Where Are They Now? Chris Bentley

EXETER, ENGLAND - OCTOBER 09: Chris Bentley of Exeter Chiefs is tackled by Vassili Bost of Montpellier during the Amlin Challenge Cup match between Exeter Chiefs and Montpellier at Sandy Park Stadium on October 09, 2010 in Exeter, England. (Photo by Tom Dulat/Getty Images)

Chris Bentley, the towering 6ft 6ins lock who graced the Exeter Chiefs shirt for the best part of 10 years chats to the RPA about his transition from the game and explains why he believes the rugby family plays such an important role post-retirement. 

Where has life taken you since we last saw you on a rugby pitch?

After retiring at the end of the 2011/12 season I embarked on a new role with the Chiefs, working as a member of the corporate sales team. It was the perfect transition for me. I stayed within the club and was appointed Sales Manager. The experience was terrific, it was high intensity at times, but I learnt an awful lot and thoroughly enjoyed the ride. I have a huge amount of respect and gratitude for Tony Rowe. He saw something in me six years ago and handed me the role.

You now work for Smithkin Baker, can you touch on the company and your role there?

Smithkin Baker is my wife’s boutique sales and marketing firm. We offer a small number of companies an exclusive, all-inclusive design, marketing and sales service. We help companies improve their branding, design, website, social media, sales, marketing and event planning. Towards the end of my time with Exeter I felt like I needed a change. I loved my time at the Chiefs but progression was something I desperately wanted. A position became available at Smithkin Baker and I literally jumped at the opportunity. My role is to grow the company brand, improve our client base and maximise our potential. It’s been the perfect next challenge for me and something I have thoroughly enjoyed.

Why do you enjoy working in sales?

I love it because I enjoy being in front of people. I am a big talker and take great pride in representing my employers and selling their product. I used to host the match-day hospitality at Exeter Chiefs and it was a hell of a lot of fun and something I would recommend to any former player. Being able to connect with the audience and network with potential clients was hugely beneficial. Having completed a degree in philosophy I came to realise I just love being around people and as a salesman I can maximise these skills and gain the most enjoyment and satisfaction.

 

EXETER, ENGLAND - OCTOBER 09: Chris Bentley of Exeter Chiefs is challenged by Raphael Lagarde of Montpellier during the Amlin Challenge Cup match between Exeter Chiefs and Montpellier at Sandy Park Stadium on October 09, 2010 in Exeter, England. (Photo by Tom Dulat/Getty Images)

 

After a long career as a professional player, when the time came to retire did you feel ready?

Like a lot of athletes I had a grand plan. It was all mapped out, I would continue playing until I was 34 and then finish and progress into something new. As it turned out, Tony Rowe called me into his office when I was 32 and told me he saw no future for me as a player but wanted me to join the corporate team. Retrospectively it was exactly what I wanted and needed at that stage of my life. But at the time it didn’t make it any easier because all I wanted to do was play rugby. I remember being so frustrated and at one point had a mini breakdown on the pitch. I had a scrap with a few of the boys during a heated moment, basically because I wanted to show I still had enough in me to keep playing at the required level. It was a hard period in my life and I found it extremely difficult. Having recently completed the RPA Transition Weekend I can honestly say it was one of the best things you can ever do as a player. I found the experience outstanding, hugely beneficial, remarkably enjoyable and a great way to connect with fellow players. There was a moment during the weekend where Laura Penhall, one of the Fieri mentors, was speaking about her experience of rowing a boat across the Pacific Ocean. She explained her story, the ups and downs, and how she experienced days where she felt completely in a rut. She stressed that days like that happen in all stages of life, and you don’t need to worry because you will eventually find a way to pull yourself out of the situation. To me, that made so much sense and summed up the feelings I have felt throughout my transition. I have experienced days and moments where I have felt in a deep hole, but through keeping motivated and speaking to those around me, I have managed to pull myself through those challenges.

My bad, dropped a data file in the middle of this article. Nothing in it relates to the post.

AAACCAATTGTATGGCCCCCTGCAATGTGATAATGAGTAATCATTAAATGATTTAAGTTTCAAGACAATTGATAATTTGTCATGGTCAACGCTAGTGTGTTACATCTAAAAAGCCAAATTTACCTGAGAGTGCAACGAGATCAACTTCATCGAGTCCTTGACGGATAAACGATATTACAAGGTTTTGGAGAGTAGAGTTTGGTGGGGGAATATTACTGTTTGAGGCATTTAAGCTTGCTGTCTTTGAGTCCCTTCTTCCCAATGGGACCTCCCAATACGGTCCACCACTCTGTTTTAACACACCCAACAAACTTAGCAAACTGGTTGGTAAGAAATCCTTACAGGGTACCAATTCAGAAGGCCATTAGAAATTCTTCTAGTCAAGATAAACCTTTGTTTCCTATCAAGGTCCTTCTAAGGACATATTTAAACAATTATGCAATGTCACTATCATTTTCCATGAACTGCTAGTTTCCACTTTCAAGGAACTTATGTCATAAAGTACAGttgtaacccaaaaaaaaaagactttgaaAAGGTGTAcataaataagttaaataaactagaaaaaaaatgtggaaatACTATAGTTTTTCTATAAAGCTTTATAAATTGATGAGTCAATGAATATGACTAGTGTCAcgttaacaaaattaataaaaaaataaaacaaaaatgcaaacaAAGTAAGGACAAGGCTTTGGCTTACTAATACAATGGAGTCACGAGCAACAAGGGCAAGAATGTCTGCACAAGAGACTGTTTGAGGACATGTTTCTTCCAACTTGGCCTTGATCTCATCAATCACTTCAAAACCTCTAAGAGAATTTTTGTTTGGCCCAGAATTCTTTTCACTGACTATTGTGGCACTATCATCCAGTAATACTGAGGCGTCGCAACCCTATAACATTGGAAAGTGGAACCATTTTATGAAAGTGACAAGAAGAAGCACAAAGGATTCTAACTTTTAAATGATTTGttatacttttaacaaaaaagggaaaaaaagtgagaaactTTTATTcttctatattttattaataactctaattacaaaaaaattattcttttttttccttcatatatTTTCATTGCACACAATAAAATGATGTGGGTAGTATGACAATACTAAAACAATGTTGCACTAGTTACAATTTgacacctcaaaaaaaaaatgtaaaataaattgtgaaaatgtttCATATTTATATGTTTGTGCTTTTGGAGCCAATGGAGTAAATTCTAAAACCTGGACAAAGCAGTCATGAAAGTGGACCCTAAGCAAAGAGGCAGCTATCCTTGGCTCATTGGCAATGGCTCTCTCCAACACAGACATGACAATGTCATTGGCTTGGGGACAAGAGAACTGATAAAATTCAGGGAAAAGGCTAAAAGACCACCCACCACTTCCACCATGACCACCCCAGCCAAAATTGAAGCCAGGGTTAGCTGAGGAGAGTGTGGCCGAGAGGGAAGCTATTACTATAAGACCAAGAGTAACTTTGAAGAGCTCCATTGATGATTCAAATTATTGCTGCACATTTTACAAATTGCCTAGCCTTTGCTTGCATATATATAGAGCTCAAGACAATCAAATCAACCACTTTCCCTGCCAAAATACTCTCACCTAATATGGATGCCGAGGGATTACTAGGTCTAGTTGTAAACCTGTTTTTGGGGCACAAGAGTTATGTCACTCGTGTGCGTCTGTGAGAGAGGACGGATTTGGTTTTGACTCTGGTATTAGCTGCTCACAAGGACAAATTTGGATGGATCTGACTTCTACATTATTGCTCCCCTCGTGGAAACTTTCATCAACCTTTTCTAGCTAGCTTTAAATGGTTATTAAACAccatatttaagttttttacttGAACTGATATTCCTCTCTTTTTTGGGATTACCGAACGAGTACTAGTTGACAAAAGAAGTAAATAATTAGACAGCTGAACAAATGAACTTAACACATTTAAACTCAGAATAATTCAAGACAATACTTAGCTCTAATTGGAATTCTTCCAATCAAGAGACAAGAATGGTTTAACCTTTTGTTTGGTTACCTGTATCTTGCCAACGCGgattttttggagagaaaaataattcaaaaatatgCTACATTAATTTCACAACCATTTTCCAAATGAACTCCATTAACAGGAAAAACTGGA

Since 2016 you have served as an RPA Player Representative for Alumni members based in the south, what has been the best aspect of the role?

Being able to reconnect with former teammates and grow a strong network of alumni has been massively beneficial. I am looking forward to helping Josh Frape in his newly created role as Transition Manager and giving as much support as possible to players coming out of the game and those who are already retired. The rugby network is a fantastic thing, and as former players we have a brilliant family of people who are always there for each other through difficult times. Not to mention, it’s been great to catch up with a few of the old boys for a beer to remember the good old times.